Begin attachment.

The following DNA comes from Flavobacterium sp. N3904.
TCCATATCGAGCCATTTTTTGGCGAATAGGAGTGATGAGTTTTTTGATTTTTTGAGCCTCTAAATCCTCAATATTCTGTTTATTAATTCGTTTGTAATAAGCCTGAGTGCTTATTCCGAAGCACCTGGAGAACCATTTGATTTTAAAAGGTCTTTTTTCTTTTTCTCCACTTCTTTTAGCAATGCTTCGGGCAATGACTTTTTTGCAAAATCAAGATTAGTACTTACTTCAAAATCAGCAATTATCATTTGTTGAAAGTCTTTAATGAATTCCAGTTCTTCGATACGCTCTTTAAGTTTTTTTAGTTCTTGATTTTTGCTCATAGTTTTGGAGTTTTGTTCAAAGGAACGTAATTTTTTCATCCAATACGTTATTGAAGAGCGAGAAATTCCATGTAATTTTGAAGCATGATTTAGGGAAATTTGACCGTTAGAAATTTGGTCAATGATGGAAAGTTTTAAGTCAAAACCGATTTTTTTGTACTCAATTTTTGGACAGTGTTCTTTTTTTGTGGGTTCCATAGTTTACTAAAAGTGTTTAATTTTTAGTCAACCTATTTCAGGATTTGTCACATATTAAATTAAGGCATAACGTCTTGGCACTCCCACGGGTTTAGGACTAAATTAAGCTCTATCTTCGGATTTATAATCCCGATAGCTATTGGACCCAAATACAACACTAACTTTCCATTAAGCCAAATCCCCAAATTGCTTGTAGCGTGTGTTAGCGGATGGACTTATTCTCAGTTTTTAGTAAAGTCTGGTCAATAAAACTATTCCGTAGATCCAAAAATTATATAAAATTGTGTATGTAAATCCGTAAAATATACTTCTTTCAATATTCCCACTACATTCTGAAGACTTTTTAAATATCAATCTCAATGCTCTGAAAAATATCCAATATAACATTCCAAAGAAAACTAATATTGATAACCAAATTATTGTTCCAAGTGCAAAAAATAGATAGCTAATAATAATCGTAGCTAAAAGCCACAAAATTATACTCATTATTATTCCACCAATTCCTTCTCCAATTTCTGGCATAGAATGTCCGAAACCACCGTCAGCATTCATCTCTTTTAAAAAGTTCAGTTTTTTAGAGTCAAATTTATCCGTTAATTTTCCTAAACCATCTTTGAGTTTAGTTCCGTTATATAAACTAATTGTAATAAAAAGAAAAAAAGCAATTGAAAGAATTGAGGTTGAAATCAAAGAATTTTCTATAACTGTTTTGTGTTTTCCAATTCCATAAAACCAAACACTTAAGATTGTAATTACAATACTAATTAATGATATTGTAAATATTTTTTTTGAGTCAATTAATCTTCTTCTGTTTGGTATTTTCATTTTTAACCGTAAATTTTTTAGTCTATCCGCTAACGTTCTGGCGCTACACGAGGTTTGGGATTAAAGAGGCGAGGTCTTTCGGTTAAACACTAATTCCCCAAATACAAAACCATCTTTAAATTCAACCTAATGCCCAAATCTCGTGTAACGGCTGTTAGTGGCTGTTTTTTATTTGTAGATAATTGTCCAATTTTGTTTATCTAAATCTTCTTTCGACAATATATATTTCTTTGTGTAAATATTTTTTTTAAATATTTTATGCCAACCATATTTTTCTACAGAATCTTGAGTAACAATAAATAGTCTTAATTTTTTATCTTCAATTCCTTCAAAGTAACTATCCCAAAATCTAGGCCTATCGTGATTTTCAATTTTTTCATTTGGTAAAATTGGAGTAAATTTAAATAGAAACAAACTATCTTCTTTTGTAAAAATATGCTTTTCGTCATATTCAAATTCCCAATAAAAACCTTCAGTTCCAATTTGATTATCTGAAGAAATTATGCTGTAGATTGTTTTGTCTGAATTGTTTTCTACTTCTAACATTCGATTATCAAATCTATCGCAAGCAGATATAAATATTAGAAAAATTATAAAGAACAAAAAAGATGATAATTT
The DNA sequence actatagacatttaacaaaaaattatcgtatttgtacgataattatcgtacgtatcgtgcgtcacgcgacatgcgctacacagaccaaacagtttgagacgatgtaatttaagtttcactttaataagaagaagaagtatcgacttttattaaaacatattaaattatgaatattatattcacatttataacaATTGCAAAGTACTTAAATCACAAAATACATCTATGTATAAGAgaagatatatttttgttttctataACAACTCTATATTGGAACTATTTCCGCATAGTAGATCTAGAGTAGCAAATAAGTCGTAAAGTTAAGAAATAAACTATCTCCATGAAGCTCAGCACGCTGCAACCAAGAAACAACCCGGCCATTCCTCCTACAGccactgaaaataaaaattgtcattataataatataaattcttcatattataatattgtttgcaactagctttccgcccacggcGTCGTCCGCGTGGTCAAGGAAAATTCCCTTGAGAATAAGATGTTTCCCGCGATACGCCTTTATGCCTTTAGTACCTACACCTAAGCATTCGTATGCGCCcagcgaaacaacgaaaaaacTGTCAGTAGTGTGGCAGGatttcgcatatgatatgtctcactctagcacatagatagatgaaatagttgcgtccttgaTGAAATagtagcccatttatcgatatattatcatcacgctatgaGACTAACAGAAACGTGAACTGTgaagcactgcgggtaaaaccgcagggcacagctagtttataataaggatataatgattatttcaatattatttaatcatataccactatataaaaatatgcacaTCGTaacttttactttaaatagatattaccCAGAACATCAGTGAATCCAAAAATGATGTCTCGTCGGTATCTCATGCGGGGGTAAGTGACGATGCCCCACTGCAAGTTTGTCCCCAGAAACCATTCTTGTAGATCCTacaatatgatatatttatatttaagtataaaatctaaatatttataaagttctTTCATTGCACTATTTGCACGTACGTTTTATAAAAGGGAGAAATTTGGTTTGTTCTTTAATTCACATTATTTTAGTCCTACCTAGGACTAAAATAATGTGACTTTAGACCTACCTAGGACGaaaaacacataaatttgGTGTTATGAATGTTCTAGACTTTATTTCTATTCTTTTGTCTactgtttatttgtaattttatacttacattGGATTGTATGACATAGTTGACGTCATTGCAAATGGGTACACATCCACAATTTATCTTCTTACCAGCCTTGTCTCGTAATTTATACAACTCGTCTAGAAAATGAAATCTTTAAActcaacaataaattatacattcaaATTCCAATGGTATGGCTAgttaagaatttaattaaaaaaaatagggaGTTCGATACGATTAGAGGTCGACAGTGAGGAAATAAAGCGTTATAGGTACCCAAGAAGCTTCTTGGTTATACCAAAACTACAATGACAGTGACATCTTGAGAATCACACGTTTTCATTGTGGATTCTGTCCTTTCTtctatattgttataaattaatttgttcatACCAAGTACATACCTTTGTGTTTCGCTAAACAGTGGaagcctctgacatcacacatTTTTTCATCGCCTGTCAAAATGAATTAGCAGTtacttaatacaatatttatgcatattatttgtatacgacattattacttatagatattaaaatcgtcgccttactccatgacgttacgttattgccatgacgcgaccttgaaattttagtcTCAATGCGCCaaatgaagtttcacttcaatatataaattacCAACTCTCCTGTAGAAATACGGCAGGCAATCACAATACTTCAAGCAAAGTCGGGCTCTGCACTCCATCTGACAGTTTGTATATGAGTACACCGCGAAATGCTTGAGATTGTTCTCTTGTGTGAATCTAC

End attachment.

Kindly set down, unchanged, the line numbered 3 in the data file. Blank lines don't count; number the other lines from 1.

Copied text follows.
The DNA sequence actatagacatttaacaaaaaattatcgtatttgtacgataattatcgtacgtatcgtgcgtcacgcgacatgcgctacacagaccaaacagtttgagacgatgtaatttaagtttcactttaataagaagaagaagtatcgacttttattaaaacatattaaattatgaatattatattcacatttataacaATTGCAAAGTACTTAAATCACAAAATACATCTATGTATAAGAgaagatatatttttgttttctataACAACTCTATATTGGAACTATTTCCGCATAGTAGATCTAGAGTAGCAAATAAGTCGTAAAGTTAAGAAATAAACTATCTCCATGAAGCTCAGCACGCTGCAACCAAGAAACAACCCGGCCATTCCTCCTACAGccactgaaaataaaaattgtcattataataatataaattcttcatattataatattgtttgcaactagctttccgcccacggcGTCGTCCGCGTGGTCAAGGAAAATTCCCTTGAGAATAAGATGTTTCCCGCGATACGCCTTTATGCCTTTAGTACCTACACCTAAGCATTCGTATGCGCCcagcgaaacaacgaaaaaacTGTCAGTAGTGTGGCAGGatttcgcatatgatatgtctcactctagcacatagatagatgaaatagttgcgtccttgaTGAAATagtagcccatttatcgatatattatcatcacgctatgaGACTAACAGAAACGTGAACTGTgaagcactgcgggtaaaaccgcagggcacagctagtttataataaggatataatgattatttcaatattatttaatcatataccactatataaaaatatgcacaTCGTaacttttactttaaatagatattaccCAGAACATCAGTGAATCCAAAAATGATGTCTCGTCGGTATCTCATGCGGGGGTAAGTGACGATGCCCCACTGCAAGTTTGTCCCCAGAAACCATTCTTGTAGATCCTacaatatgatatatttatatttaagtataaaatctaaatatttataaagttctTTCATTGCACTATTTGCACGTACGTTTTATAAAAGGGAGAAATTTGGTTTGTTCTTTAATTCACATTATTTTAGTCCTACCTAGGACTAAAATAATGTGACTTTAGACCTACCTAGGACGaaaaacacataaatttgGTGTTATGAATGTTCTAGACTTTATTTCTATTCTTTTGTCTactgtttatttgtaattttatacttacattGGATTGTATGACATAGTTGACGTCATTGCAAATGGGTACACATCCACAATTTATCTTCTTACCAGCCTTGTCTCGTAATTTATACAACTCGTCTAGAAAATGAAATCTTTAAActcaacaataaattatacattcaaATTCCAATGGTATGGCTAgttaagaatttaattaaaaaaaatagggaGTTCGATACGATTAGAGGTCGACAGTGAGGAAATAAAGCGTTATAGGTACCCAAGAAGCTTCTTGGTTATACCAAAACTACAATGACAGTGACATCTTGAGAATCACACGTTTTCATTGTGGATTCTGTCCTTTCTtctatattgttataaattaatttgttcatACCAAGTACATACCTTTGTGTTTCGCTAAACAGTGGaagcctctgacatcacacatTTTTTCATCGCCTGTCAAAATGAATTAGCAGTtacttaatacaatatttatgcatattatttgtatacgacattattacttatagatattaaaatcgtcgccttactccatgacgttacgttattgccatgacgcgaccttgaaattttagtcTCAATGCGCCaaatgaagtttcacttcaatatataaattacCAACTCTCCTGTAGAAATACGGCAGGCAATCACAATACTTCAAGCAAAGTCGGGCTCTGCACTCCATCTGACAGTTTGTATATGAGTACACCGCGAAATGCTTGAGATTGTTCTCTTGTGTGAATCTAC